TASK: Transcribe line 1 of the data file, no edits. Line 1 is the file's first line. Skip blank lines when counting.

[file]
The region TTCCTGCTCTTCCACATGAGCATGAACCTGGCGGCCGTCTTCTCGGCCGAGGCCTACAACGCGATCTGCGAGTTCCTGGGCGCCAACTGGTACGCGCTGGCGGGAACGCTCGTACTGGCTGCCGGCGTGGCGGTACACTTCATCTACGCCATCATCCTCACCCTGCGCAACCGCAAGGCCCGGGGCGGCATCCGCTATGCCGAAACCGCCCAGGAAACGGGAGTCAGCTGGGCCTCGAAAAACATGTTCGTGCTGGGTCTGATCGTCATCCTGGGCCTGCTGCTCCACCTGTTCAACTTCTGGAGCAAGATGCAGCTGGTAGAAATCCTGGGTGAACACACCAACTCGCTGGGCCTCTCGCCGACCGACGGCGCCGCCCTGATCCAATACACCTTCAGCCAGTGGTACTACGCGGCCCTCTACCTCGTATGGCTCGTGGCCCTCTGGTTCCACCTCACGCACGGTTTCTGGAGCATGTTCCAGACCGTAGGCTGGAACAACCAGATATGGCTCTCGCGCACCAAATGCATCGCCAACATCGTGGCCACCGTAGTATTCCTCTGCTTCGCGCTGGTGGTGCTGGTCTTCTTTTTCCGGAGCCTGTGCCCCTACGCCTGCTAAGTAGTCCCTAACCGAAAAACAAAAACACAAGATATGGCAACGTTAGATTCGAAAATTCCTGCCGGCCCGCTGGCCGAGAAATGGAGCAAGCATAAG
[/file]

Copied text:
The region TTCCTGCTCTTCCACATGAGCATGAACCTGGCGGCCGTCTTCTCGGCCGAGGCCTACAACGCGATCTGCGAGTTCCTGGGCGCCAACTGGTACGCGCTGGCGGGAACGCTCGTACTGGCTGCCGGCGTGGCGGTACACTTCATCTACGCCATCATCCTCACCCTGCGCAACCGCAAGGCCCGGGGCGGCATCCGCTATGCCGAAACCGCCCAGGAAACGGGAGTCAGCTGGGCCTCGAAAAACATGTTCGTGCTGGGTCTGATCGTCATCCTGGGCCTGCTGCTCCACCTGTTCAACTTCTGGAGCAAGATGCAGCTGGTAGAAATCCTGGGTGAACACACCAACTCGCTGGGCCTCTCGCCGACCGACGGCGCCGCCCTGATCCAATACACCTTCAGCCAGTGGTACTACGCGGCCCTCTACCTCGTATGGCTCGTGGCCCTCTGGTTCCACCTCACGCACGGTTTCTGGAGCATGTTCCAGACCGTAGGCTGGAACAACCAGATATGGCTCTCGCGCACCAAATGCATCGCCAACATCGTGGCCACCGTAGTATTCCTCTGCTTCGCGCTGGTGGTGCTGGTCTTCTTTTTCCGGAGCCTGTGCCCCTACGCCTGCTAAGTAGTCCCTAACCGAAAAACAAAAACACAAGATATGGCAACGTTAGATTCGAAAATTCCTGCCGGCCCGCTGGCCGAGAAATGGAGCAAGCATAAG